Career / Management

Why You Should Learn Agile

by Steve Caseley
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Published on June 12, 2014

Editor's Note: We asked Steve Caseley, our project management pro, to share his top reasons to learn the Agile project management method.

While Agile is not new, as it has been used since early 2000s, many organizations are just starting to use this delivery approach for critical projects. No longer is Agile considered to be "an interesting new approach to be tested and tried out on non-important projects."

So, what's in it for you? LOTS. This is an excellent opportunity to embrace a "new" delivery approach, and show everyone that you're progressive and current when it comes to project management techniques. How do you hop on this bandwagon? Start reading and studying! Here, at CBT Nuggets we have several training courses that can help you move along the Agile path.

Here's my top five reasons you should be embracing Agile:

1. Agile is fun. Let's face it, we all like to have fun, especially at work while still doing our job and keeping the boss happy. Agile allows for this, as it removes some of the seemingly administrative aspects of project delivery, and focuses on just the activities that "gets the code written." It's far more fun writing code than status reports.

2. Agile/Scrum looks good on a resume. Whether you are looking for advancement within your company or looking for a new job, nothing today provides the "wow" factor that Agile experience does. Most IT job postings today have a requirement for Agile experience.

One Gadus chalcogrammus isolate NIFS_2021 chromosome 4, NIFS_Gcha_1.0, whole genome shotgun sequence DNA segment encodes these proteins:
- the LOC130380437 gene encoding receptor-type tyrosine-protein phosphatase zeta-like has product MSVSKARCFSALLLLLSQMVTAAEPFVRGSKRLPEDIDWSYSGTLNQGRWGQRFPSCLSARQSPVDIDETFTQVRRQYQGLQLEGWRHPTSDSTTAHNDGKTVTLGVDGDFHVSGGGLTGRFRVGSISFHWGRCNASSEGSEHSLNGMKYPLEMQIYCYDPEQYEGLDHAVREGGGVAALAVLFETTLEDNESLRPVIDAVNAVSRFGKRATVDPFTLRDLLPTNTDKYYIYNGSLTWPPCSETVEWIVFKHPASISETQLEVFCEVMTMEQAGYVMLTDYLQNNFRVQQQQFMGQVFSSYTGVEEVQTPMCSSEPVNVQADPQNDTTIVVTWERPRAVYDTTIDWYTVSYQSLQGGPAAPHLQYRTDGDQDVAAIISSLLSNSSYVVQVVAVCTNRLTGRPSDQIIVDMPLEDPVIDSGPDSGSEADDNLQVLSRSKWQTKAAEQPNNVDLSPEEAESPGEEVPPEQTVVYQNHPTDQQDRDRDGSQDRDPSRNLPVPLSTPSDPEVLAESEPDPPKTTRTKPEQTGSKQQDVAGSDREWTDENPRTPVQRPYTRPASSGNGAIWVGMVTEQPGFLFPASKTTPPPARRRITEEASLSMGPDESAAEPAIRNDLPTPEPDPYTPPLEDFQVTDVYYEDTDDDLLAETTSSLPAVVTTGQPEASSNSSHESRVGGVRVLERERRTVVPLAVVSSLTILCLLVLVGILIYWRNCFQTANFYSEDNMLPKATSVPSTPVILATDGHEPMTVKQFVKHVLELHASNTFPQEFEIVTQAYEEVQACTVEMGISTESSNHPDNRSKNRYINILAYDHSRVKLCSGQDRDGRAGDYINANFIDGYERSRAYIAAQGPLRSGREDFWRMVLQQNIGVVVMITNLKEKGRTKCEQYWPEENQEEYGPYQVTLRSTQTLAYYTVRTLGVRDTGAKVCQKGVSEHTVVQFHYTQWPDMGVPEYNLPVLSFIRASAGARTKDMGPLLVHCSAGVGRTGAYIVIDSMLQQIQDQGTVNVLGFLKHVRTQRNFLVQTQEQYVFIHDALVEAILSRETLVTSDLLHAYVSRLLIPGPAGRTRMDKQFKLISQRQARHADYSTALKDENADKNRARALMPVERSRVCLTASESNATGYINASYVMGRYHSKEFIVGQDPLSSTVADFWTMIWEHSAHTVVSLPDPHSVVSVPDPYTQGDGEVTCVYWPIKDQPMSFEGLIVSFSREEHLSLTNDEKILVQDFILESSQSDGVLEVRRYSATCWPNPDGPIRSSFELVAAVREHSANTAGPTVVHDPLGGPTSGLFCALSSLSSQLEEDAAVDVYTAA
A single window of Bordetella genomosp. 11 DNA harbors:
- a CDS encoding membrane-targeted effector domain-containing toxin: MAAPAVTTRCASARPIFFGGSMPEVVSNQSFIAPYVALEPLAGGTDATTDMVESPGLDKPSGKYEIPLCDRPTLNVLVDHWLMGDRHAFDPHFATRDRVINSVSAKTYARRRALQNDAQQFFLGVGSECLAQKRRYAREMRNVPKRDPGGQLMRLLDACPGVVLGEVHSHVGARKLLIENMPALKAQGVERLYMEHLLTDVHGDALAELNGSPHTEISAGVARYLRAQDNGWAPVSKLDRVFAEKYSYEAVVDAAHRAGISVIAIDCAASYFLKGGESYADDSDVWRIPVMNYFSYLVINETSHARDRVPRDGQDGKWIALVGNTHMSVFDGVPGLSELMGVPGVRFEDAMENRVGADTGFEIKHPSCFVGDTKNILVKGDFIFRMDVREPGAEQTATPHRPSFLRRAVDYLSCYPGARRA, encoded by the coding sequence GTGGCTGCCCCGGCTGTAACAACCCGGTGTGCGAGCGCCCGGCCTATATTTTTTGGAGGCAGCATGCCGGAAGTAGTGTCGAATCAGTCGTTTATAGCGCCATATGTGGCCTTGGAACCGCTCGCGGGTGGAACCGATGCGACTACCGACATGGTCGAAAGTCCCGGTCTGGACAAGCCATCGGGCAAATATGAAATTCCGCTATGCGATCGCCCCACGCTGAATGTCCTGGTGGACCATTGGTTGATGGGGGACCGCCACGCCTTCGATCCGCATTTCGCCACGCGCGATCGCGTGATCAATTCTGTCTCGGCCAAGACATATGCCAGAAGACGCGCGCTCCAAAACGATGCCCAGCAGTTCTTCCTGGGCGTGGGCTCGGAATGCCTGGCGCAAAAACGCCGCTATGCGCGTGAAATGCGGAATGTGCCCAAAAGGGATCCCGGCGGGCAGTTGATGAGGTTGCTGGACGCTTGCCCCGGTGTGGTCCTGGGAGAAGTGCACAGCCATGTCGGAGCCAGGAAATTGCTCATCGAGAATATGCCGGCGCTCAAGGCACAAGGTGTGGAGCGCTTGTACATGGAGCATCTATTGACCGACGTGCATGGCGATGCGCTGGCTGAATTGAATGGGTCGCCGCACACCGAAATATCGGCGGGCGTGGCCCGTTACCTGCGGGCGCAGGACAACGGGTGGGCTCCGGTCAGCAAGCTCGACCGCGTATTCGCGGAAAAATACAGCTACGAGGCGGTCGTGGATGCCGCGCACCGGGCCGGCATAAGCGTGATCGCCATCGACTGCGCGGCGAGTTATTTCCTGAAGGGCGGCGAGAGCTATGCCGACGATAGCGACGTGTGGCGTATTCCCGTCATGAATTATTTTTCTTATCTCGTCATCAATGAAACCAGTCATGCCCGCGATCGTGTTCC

3. Agile allows you to keep your feet firmly in the trenches, while still allowing you to progress into a management role. I've had many conversations with developers who don't want to put down their coding pencil, yet, are also looking toward their next career step. Since Agile stresses teams of self-managed peers, it lets you stay in your developer-comfort zone, while developing new Agile management skills.

4. Agile techniques entrenches solid work/personal life boundaries. Agile is based on a repeatable velocity with an expectation that there should be no, or very little, overtime. So you can be an Agile star at work, without having guilty feelings about your workload.

5. Agile encourages experimentation, adaptation, and flexibility. If you like to work in an environment where you are encouraged to stretch the limits and look for better ways of doing something, then look no further. Agile breaks down traditional project management boundaries, and allows you to try to do things better.

Ready to become Agile? Great! It's an exciting and rewarding journey that I am sure you will enjoy thoroughly.

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